Beginner: I'm on week 2 and must admit I've... - Couch to 5K

Couch to 5K

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Keayma profile image
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I'm on week 2 and must admit I've found it hard.i have asthma and find myself out of breath. Although I take my inhaler am I doing something wrong.For this get easier. πŸ˜•πŸ˜•

13 Replies
Dunder2004 profile image

You will see this advice everywhere you go on this forum but it is as true as it is simple. Slow down!

Run as slow as you need to in order to be able to hold a conversation whilst you are running. Even if it feels you could walk faster keep it nice and slow. Your aerobic capacity will increase substantially in the coming few weeks so it will naturally begin to feel easier but all the way through c25k the aim is to keep things nice and steady and ensure there are no injuries.

Well done on getting started and all the best.

Keayma profile image
Keayma in reply to Dunder2004

Many thanks for the response. I'll do that

Oldfloss profile image

Hi there..Well done for starting this :)

There are lots of folk on here who run and have asthma, I am sure you will get some great advice :)

But, as Dunder2004 says.. slow and steady.. really slow...:)

This is your journey and you do it at your own pace... enjoy the journey, follow the programme carefully, take those rest days and listen to your body..:)

You can do this :)

is it worth keeping it up? No matter how hard I try, I can't get out more than once a week. Like most people , due to work and family commitments. Am I not doing more damage? I'm doing 2mile once a week

Irishprincess profile image
IrishprincessGraduate in reply to westy21

Once a week is better than none at all so you're dong well. Could you get up a bit earlier or get out at lunch time or after work? Keep going! It'll be worth it 😊

can't really get up any earlier. Leave for work at 7am and don't get home before 7.30 to 8.30. Wed is only earlier night which is 6pm so trying my best to go out then. Weekends I'm a volunteer respite carer or helping with family. It's hard to stay motivated , but I am now doing 2 mile and have managed 3 mile before. I did think more damage could be done if pressure was put on the body occasionally as opposed to a regular couple of times a week. Maybe in the light night I will manage more as I could go out later. Thanks for reply

ju-ju- profile image
ju-ju-Graduate in reply to westy21

That sounds fine to me, we all do what we can manage. What makes you think you are doing damage???

Running is hard which is why most people don't do it! So you should feel very proud that you started this programme and you've done the first run which is the hardest IMHO. And you've got to week 2!

The more you run the stronger you get and running feels easier. Just run very slowly and tick off each run as you go.

You're doing brilliantly πŸ€—

CookieM profile image

I am asthmatic and found it was week 2/3 that I had problems with my breathing. A few things that have helped me (and are still helping me!)

- slowing down (which has already been mentioned)

- concentrating on my breathing - I found if I concentrated on slowing my breathing down during the first minute of running or whenever I thought my breathing was getting a little erratic, then it became easier for the rest of the running

- taking my blue inhaler just before I set off (or while doing the warm up walk)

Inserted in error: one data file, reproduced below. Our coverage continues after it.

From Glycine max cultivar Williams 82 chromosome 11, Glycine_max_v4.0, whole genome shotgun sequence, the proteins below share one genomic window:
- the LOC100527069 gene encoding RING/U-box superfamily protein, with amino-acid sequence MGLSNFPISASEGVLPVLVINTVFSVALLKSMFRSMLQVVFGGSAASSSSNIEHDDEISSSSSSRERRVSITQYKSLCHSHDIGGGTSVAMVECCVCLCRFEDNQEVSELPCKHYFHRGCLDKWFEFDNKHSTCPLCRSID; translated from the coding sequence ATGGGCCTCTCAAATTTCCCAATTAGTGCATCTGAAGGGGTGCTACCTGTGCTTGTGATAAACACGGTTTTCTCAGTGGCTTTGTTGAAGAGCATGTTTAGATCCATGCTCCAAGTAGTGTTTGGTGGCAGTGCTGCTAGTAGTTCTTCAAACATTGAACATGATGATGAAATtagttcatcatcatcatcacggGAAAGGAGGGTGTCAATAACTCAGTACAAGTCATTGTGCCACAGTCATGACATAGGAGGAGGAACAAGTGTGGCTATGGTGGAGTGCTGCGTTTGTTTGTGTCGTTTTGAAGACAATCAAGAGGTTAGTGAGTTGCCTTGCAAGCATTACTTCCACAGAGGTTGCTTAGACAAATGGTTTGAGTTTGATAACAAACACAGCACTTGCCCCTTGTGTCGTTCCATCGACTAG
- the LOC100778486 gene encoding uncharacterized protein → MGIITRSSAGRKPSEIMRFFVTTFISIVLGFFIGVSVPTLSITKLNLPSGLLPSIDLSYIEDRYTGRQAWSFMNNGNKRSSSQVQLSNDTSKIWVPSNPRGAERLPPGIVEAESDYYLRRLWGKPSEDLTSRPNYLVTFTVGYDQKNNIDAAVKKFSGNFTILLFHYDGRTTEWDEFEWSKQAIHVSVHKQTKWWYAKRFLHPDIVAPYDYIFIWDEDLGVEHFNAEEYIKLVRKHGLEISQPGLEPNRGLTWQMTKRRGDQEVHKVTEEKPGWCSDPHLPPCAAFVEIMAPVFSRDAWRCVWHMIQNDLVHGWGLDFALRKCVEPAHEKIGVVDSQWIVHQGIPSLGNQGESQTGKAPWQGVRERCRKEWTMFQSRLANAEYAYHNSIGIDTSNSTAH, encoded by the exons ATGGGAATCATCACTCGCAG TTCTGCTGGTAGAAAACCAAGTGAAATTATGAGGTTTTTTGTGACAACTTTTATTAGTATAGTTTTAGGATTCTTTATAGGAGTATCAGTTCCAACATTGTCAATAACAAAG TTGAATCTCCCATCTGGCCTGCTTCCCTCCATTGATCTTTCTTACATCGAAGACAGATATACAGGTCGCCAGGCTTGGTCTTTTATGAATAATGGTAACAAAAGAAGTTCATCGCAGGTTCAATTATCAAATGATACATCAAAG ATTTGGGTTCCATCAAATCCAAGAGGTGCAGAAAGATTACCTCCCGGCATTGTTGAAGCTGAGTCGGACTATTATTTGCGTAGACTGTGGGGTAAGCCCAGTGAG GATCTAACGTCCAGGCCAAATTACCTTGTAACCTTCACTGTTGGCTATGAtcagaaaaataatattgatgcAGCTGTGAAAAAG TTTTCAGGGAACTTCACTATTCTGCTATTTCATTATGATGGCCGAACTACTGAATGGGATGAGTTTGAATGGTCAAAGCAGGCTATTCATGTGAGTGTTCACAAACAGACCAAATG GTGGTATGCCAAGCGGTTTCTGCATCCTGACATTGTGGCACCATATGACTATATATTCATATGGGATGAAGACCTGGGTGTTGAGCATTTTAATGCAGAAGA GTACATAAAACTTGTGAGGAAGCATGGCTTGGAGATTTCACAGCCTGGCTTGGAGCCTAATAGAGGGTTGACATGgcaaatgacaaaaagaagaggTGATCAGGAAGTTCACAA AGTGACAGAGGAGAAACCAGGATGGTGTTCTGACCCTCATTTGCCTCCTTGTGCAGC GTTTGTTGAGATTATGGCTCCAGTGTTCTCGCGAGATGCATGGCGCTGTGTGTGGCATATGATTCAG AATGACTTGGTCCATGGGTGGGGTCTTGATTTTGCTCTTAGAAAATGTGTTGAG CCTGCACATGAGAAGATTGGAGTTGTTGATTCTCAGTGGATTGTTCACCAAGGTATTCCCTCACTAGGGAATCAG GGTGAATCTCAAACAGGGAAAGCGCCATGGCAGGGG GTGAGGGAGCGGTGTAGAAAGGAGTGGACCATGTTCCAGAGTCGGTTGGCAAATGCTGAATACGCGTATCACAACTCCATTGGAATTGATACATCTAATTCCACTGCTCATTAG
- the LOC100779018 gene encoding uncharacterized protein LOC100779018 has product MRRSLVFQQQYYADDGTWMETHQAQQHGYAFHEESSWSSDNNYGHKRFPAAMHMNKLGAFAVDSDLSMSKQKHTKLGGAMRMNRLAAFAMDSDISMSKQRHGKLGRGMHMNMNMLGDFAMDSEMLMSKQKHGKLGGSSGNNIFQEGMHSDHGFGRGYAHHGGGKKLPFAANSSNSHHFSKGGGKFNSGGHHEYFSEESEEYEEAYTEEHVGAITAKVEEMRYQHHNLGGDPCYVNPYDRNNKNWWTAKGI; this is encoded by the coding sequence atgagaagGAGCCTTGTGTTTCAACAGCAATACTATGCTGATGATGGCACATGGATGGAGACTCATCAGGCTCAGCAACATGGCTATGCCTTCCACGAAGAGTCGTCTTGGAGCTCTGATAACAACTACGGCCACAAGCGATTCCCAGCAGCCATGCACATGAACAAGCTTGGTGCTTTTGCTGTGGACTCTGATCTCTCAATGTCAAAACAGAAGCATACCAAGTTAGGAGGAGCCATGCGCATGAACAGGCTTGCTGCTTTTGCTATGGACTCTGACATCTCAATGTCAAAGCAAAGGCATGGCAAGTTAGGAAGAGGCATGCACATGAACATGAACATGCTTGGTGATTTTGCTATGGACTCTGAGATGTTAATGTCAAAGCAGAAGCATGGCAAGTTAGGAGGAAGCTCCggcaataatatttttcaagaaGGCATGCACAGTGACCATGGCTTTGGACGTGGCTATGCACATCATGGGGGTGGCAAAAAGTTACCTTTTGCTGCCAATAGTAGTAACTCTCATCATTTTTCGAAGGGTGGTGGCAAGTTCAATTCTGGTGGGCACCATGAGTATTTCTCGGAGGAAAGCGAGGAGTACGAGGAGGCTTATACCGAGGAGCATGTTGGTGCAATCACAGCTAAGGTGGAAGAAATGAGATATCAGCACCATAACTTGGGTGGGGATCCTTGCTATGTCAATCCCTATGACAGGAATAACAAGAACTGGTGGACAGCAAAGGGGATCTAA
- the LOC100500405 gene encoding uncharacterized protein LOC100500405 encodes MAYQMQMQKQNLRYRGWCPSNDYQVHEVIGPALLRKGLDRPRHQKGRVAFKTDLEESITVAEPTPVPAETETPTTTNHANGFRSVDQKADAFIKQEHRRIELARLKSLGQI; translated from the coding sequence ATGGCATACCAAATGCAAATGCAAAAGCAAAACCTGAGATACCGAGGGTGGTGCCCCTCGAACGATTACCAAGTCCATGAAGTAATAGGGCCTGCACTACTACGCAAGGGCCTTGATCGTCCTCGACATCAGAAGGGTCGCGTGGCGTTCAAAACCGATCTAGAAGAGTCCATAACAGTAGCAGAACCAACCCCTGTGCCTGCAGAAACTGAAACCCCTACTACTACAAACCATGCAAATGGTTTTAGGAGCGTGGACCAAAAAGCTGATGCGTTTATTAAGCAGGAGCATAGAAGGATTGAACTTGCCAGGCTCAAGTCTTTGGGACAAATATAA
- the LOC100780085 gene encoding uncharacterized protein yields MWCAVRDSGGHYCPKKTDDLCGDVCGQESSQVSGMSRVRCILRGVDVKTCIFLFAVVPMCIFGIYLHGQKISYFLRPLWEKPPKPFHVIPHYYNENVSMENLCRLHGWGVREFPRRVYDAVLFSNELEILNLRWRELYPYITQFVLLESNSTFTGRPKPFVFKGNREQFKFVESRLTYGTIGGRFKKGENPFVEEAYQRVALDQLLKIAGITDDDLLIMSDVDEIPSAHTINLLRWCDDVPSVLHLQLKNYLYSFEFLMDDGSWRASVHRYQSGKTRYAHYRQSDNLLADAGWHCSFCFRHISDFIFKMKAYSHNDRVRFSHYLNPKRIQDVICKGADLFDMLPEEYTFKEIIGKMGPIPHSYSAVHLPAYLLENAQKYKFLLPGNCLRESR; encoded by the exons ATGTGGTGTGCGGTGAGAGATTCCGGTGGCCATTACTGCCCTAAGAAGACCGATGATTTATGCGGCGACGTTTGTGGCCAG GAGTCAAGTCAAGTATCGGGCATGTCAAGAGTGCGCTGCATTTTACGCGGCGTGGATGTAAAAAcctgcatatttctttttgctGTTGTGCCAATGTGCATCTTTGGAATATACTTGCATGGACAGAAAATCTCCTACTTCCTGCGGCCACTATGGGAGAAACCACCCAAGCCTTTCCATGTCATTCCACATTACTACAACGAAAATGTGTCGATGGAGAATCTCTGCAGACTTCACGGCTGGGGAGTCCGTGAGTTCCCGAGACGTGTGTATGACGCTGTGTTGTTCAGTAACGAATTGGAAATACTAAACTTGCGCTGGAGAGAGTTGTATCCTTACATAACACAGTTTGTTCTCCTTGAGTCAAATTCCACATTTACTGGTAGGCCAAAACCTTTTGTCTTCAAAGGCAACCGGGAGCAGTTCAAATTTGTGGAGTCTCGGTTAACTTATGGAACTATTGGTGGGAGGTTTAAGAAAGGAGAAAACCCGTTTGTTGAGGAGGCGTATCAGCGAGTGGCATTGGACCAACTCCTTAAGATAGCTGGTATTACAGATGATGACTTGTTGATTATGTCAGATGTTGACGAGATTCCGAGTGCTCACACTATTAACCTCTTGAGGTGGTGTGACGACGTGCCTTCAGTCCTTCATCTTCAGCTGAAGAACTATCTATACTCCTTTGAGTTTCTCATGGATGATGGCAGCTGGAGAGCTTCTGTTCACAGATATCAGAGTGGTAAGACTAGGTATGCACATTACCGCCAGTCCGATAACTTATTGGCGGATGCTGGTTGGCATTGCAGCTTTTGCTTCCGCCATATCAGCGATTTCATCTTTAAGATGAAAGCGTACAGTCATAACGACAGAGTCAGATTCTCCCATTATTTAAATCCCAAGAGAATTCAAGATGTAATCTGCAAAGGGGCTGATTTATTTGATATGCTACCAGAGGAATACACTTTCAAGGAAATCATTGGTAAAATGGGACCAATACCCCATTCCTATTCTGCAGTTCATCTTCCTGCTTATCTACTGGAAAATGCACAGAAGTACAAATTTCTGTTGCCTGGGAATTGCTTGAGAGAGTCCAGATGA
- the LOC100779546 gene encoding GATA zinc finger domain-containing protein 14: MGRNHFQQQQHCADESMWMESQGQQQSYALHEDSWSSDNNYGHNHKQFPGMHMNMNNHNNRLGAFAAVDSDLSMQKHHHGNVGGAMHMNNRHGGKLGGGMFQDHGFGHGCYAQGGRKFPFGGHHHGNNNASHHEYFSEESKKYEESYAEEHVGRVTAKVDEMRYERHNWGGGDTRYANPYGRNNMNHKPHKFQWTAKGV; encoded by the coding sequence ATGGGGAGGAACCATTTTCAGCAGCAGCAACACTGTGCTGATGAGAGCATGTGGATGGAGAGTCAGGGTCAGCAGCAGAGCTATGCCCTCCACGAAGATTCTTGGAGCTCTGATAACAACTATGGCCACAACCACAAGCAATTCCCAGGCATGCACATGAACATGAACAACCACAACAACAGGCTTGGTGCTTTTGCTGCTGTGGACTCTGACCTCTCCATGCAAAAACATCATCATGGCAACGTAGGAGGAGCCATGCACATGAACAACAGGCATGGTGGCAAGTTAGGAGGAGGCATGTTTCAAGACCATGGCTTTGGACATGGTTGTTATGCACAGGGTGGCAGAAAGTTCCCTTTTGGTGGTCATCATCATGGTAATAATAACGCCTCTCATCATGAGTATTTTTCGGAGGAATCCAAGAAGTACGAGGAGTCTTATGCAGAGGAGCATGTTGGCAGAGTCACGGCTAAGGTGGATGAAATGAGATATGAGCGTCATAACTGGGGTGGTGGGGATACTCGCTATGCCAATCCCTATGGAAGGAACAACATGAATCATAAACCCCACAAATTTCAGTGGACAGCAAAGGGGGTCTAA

- if, during the recovery walk, my breathing was not recovering enough, then using my blue inhaler before the next running section (or as the program went on, just walking for a short time and using my inhaler, then trying running again)

- I also found it useful to chat to my asthma nurse at my review about how I could best use my different asthma medications to help me with my running (she had a couple of other things for me to try which were unique to my medication list!)

- when it is cold, using a buff over my mouth and nose to warm the air up before it hits my lungs, as cold air is one of my triggers

These are just things which work for me. There are others on here who will, I'm sure, be able to give you advice too :)

The main thing is not to get disheartened and give up - you can do this! :D

ju-ju- profile image

Run slower, relax, see your asthma nurse for advice. I am also asthmatic and I do struggle at times but I have still managed to achieve lots in my running. You can do it... 😎

Anniemurph profile image

Others have given very good advice and I would repeat: talk to your asthma nurse and slow down.

My experience of running with asthma is that if I have a cold, it's cold or I'm running where there is pollution of whatever sort, I will use my purple preventative inhaler night and morning. If not, I use my blue inhaler about 30 minutes before I go (I've been told this is optimum time). I always take it with me.

You can do C25K by running once a week but you will see results quicker if you can run twice a week. Now that it's getting lighter, can you squeeze in a run earlier or later, perhaps? Even if not, you're still doing yourself a huge favour by starting. Well done, and keep going, you'll get there!

Theziggy profile image

My tuppence worth is - I know a guy, a better runner than me, and on talking to him, discovered he has asthma and he told me that running has improved the condition considerably.

Curlygurly2 profile image

Yes, slow down and see your asthma nurse for advice. I'm asthmatic and find I need to use my relief inhaler as well as the preventative one before a run. My nurse has told me to manage my own asthma - I.E. experiment with dosage etc and she's happy for me to have extra relief inhalers now she knows why I need them. Exercise does change asthma, not necessarily for the worse, it's manageable with the right inhaler.

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